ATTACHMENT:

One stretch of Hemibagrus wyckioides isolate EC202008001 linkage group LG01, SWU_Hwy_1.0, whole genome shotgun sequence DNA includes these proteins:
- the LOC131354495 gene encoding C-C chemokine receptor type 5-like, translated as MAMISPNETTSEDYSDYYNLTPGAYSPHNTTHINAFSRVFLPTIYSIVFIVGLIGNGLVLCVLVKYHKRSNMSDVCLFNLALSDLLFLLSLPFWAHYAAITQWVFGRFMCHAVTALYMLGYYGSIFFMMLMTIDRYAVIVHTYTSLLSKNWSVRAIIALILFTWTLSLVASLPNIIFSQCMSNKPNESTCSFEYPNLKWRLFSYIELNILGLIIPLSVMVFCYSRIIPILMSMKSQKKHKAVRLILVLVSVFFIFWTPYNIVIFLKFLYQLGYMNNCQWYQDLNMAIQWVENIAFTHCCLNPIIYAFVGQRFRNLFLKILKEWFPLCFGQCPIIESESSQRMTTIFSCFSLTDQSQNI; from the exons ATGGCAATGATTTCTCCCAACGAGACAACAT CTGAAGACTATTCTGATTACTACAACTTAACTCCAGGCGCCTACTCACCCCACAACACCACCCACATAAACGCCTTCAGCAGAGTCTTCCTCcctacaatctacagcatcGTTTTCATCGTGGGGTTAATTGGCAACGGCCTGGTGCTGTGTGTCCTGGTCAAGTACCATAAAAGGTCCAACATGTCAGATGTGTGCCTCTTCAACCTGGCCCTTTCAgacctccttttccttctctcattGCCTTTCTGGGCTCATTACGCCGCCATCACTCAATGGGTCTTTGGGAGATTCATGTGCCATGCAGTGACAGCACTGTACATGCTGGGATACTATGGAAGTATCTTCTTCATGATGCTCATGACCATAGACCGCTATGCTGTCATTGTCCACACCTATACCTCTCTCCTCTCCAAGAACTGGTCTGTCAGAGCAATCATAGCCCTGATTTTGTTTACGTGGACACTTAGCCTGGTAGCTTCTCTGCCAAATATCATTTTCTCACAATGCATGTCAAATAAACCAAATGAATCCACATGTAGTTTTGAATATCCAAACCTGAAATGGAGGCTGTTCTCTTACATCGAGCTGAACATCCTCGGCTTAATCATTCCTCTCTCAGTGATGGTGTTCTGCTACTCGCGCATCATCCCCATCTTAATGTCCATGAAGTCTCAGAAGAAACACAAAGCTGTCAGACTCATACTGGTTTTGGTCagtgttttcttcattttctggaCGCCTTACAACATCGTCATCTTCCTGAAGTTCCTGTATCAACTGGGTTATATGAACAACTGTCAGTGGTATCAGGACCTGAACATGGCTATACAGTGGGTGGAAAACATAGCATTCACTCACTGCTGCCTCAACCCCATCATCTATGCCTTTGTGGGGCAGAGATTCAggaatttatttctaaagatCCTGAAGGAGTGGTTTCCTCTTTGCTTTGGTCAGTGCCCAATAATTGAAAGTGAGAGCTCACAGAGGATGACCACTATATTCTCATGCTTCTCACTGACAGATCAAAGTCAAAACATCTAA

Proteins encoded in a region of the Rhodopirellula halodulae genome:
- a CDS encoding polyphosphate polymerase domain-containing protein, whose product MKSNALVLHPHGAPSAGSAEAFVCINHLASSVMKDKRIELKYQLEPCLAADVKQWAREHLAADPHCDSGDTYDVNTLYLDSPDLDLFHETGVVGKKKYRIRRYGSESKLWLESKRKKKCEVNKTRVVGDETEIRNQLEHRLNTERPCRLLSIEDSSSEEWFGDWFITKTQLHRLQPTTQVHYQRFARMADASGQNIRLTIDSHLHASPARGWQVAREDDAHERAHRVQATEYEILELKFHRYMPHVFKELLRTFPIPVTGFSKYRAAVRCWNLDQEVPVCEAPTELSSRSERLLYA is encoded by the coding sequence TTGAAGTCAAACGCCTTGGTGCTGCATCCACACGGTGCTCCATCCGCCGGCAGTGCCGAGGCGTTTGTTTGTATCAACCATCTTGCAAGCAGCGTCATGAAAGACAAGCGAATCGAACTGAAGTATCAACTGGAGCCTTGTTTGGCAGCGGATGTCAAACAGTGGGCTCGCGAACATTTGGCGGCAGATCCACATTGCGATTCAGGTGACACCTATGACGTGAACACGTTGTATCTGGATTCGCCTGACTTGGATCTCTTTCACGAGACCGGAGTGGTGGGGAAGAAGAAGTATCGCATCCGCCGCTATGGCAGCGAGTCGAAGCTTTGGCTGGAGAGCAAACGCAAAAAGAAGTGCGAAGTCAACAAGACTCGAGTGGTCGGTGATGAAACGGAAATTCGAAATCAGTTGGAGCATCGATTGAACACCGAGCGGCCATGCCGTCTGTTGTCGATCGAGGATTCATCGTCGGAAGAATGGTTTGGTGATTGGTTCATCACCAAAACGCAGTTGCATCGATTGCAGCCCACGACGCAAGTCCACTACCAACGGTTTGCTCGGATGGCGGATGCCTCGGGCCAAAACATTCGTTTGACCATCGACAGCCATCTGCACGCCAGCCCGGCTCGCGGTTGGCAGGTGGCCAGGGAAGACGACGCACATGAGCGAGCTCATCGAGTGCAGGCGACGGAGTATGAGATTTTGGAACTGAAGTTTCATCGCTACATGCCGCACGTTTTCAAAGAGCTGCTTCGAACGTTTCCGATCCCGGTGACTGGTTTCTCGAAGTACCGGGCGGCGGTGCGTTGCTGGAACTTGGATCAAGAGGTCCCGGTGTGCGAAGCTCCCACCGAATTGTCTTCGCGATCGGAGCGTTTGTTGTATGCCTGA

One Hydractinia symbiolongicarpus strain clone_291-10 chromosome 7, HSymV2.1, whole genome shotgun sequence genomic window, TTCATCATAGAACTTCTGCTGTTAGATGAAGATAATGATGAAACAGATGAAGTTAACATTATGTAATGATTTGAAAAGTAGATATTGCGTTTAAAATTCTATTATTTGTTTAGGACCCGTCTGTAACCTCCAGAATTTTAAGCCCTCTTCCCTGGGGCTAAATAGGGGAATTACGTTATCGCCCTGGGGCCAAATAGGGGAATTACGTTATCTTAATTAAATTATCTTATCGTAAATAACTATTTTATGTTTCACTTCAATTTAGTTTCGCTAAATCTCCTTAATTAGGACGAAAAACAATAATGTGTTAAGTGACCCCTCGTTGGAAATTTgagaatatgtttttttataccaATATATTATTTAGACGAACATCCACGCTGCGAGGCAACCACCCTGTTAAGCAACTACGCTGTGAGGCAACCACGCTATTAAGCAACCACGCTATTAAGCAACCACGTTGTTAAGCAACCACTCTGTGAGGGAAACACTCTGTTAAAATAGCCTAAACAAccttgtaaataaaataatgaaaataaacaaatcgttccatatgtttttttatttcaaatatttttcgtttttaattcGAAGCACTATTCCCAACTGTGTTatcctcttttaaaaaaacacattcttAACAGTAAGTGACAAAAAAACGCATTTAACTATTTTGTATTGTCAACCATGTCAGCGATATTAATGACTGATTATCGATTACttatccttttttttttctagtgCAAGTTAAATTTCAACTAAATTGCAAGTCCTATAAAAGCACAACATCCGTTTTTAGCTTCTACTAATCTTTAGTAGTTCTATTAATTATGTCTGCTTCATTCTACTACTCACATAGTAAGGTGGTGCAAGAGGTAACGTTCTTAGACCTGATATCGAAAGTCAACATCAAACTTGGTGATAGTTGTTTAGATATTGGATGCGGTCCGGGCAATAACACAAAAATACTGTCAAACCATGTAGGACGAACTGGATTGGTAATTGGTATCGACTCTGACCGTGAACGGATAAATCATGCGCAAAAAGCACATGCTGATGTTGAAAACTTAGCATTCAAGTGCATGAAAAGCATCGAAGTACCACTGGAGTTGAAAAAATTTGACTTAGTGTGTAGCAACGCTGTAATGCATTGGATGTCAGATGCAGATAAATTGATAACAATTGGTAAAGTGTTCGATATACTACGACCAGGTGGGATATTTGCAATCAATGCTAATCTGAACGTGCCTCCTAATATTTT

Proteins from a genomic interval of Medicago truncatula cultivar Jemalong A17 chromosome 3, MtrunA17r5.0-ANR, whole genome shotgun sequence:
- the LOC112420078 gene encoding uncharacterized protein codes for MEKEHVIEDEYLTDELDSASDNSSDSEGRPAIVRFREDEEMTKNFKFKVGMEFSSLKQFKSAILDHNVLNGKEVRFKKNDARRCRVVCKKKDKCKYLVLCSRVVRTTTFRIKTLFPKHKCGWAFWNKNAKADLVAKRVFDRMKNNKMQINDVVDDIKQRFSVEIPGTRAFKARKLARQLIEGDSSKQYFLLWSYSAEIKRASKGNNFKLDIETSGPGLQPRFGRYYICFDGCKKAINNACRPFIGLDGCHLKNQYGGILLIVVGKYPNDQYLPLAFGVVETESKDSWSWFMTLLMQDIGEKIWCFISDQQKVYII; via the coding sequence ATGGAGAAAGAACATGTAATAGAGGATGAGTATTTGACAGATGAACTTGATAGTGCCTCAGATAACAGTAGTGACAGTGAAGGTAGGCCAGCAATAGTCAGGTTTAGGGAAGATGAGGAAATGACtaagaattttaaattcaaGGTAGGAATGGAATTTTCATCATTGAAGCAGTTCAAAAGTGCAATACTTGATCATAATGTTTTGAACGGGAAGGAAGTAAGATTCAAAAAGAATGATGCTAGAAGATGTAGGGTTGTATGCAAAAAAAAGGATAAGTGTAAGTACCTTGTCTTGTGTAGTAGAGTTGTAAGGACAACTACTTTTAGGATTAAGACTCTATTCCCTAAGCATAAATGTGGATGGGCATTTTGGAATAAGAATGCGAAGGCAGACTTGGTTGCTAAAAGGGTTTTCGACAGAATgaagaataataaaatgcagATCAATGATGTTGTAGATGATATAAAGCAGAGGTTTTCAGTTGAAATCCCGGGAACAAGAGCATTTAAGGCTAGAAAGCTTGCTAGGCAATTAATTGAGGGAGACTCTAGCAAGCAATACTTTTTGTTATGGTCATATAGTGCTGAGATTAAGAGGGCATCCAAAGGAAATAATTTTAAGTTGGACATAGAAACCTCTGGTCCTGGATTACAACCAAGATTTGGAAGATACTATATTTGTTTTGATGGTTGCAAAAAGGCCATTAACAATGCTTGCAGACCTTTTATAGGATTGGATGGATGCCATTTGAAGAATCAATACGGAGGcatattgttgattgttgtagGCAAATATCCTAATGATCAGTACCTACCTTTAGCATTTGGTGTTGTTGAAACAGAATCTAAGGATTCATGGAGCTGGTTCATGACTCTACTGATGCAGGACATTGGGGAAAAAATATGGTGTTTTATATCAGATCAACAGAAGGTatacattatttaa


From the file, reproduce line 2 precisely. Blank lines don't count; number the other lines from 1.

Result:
- the LOC131354495 gene encoding C-C chemokine receptor type 5-like, translated as MAMISPNETTSEDYSDYYNLTPGAYSPHNTTHINAFSRVFLPTIYSIVFIVGLIGNGLVLCVLVKYHKRSNMSDVCLFNLALSDLLFLLSLPFWAHYAAITQWVFGRFMCHAVTALYMLGYYGSIFFMMLMTIDRYAVIVHTYTSLLSKNWSVRAIIALILFTWTLSLVASLPNIIFSQCMSNKPNESTCSFEYPNLKWRLFSYIELNILGLIIPLSVMVFCYSRIIPILMSMKSQKKHKAVRLILVLVSVFFIFWTPYNIVIFLKFLYQLGYMNNCQWYQDLNMAIQWVENIAFTHCCLNPIIYAFVGQRFRNLFLKILKEWFPLCFGQCPIIESESSQRMTTIFSCFSLTDQSQNI; from the exons ATGGCAATGATTTCTCCCAACGAGACAACAT CTGAAGACTATTCTGATTACTACAACTTAACTCCAGGCGCCTACTCACCCCACAACACCACCCACATAAACGCCTTCAGCAGAGTCTTCCTCcctacaatctacagcatcGTTTTCATCGTGGGGTTAATTGGCAACGGCCTGGTGCTGTGTGTCCTGGTCAAGTACCATAAAAGGTCCAACATGTCAGATGTGTGCCTCTTCAACCTGGCCCTTTCAgacctccttttccttctctcattGCCTTTCTGGGCTCATTACGCCGCCATCACTCAATGGGTCTTTGGGAGATTCATGTGCCATGCAGTGACAGCACTGTACATGCTGGGATACTATGGAAGTATCTTCTTCATGATGCTCATGACCATAGACCGCTATGCTGTCATTGTCCACACCTATACCTCTCTCCTCTCCAAGAACTGGTCTGTCAGAGCAATCATAGCCCTGATTTTGTTTACGTGGACACTTAGCCTGGTAGCTTCTCTGCCAAATATCATTTTCTCACAATGCATGTCAAATAAACCAAATGAATCCACATGTAGTTTTGAATATCCAAACCTGAAATGGAGGCTGTTCTCTTACATCGAGCTGAACATCCTCGGCTTAATCATTCCTCTCTCAGTGATGGTGTTCTGCTACTCGCGCATCATCCCCATCTTAATGTCCATGAAGTCTCAGAAGAAACACAAAGCTGTCAGACTCATACTGGTTTTGGTCagtgttttcttcattttctggaCGCCTTACAACATCGTCATCTTCCTGAAGTTCCTGTATCAACTGGGTTATATGAACAACTGTCAGTGGTATCAGGACCTGAACATGGCTATACAGTGGGTGGAAAACATAGCATTCACTCACTGCTGCCTCAACCCCATCATCTATGCCTTTGTGGGGCAGAGATTCAggaatttatttctaaagatCCTGAAGGAGTGGTTTCCTCTTTGCTTTGGTCAGTGCCCAATAATTGAAAGTGAGAGCTCACAGAGGATGACCACTATATTCTCATGCTTCTCACTGACAGATCAAAGTCAAAACATCTAA